The idea of “business” seems to have fooled many people, because cleverly hidden at its core is a single guiding principle and goal: profit. Business’s goal is profit. Manufacture something to distribute it at a profit; coordinate an array of goods to sell them at a profit; provide a service for a profit. Business succeeds or fails on that sole principle: profit. The goal of any action tells everything: what people will do, say, and jeopardize is defined by the goal…with this clear principle in mind, business easily takes on the personae that Dwight refers to above: business is a cold, profit-driven affair.
In conducting business, companies spend billions marketing themselves and their products as something personal: you will be happier, you will be healthier, you will have more time, you will be more successful…with our product or service. “Buy and benefit!” they say. To be fair, I am a big consumer and I feel happy to be happier, healthier, etc. because of my purchases. But my personal happiness is only a small item in the process, a by-product along the seller’s road to success. The mantra from The Godfather (1972) is correct, it’s not personal, it’s just business.
In today’s world, a new business has evolved—still cleverly fooling us and hiding its goal: personal information. This form of business clearly fools people, as it arose and evolved and succeeded in plain sight. We all “reviewed” the privacy contracts and agreed to them…but who foresaw the insidious nature and universal scope of this business? Google seems free; Facebook seems free; LinkedIn and Twitter and Instagram seem free, but they come at a price. Apps on your cellular device seem free, but they come at a price. Allegedly beneficial services track everything about us and sell it to any bidder…because the business goal is profit. The charm and intimacy and “friends” of Facebook are a by-product of the business…the interactions may feel personal, but it’s all business. That business and its profit are insidiously based not on selling to you…they are based on selling you to the bidders.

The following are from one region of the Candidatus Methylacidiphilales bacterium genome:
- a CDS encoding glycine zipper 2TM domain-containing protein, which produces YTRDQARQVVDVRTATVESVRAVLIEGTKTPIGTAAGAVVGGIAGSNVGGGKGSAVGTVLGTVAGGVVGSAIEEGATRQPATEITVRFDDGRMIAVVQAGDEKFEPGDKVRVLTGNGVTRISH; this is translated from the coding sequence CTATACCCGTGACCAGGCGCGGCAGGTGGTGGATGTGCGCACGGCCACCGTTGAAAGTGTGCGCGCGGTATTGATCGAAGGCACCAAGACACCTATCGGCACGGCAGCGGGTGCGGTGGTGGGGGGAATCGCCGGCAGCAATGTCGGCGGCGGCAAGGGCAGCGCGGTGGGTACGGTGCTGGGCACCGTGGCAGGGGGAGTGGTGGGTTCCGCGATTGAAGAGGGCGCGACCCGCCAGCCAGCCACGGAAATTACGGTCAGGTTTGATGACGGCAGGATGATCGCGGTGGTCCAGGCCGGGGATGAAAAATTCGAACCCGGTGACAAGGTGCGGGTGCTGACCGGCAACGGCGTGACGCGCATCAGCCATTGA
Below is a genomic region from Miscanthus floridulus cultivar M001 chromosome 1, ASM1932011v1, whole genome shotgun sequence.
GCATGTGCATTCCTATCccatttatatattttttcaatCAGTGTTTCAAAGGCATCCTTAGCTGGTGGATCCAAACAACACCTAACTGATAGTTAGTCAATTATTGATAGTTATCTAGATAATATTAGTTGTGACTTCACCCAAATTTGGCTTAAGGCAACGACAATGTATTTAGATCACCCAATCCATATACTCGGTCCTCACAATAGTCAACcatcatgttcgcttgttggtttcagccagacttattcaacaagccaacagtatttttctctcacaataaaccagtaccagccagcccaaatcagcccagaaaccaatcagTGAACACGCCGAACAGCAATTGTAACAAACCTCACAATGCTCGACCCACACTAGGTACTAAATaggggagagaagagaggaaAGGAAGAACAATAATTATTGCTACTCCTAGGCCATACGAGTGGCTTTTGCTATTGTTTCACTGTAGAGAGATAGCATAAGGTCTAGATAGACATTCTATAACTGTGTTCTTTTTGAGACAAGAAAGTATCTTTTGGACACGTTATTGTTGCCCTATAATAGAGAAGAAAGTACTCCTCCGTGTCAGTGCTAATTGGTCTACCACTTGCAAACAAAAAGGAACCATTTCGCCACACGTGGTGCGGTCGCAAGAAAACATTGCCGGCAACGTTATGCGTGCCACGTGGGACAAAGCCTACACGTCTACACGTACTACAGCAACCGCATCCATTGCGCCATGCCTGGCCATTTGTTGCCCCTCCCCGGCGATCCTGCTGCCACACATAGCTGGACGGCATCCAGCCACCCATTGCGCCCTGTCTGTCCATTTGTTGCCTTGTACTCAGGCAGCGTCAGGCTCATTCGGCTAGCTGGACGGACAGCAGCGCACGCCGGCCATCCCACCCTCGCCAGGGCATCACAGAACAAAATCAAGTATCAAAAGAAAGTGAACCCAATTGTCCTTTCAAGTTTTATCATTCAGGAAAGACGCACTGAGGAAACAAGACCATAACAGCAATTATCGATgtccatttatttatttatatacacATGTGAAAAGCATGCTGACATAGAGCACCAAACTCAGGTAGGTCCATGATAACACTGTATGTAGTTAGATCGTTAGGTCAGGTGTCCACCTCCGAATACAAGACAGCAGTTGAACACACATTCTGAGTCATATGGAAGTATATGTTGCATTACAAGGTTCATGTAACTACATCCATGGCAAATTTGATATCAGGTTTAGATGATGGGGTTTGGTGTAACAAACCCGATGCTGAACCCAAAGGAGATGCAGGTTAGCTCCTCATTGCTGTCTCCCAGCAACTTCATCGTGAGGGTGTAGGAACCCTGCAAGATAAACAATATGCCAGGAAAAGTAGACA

Even after their methods have been revealed, even after Congressional testimonies and multimillion-dollar fines, we’ve all read and agreed to their “new & improved” privacy statements as a way to feel personally protected. Nevertheless, the last shards of privacy are gone and the selling continues at a profit.
“Ethically,” businesses are committed to creating profits for the owners—private or public. The U.S. Securities and Exchange Commission (SEC) oversees that process for the public sector, and professes “to protect investors; maintain fair, orderly, and efficient markets; and facilitate capital formation….to help [investors] secure their futures, pay for homes, and send children to college.” But there is little to no spoken consideration of the quality of product or service, integrity to the customer, or rights of the employees. All too often, business ethics end with the commitment to profits. As investors, we like the profit side of the balance sheet; but as customers and employees, even as private citizens, we’ve learned, “There is the no balance to the balance sheet.” Let’s not be foolish about that.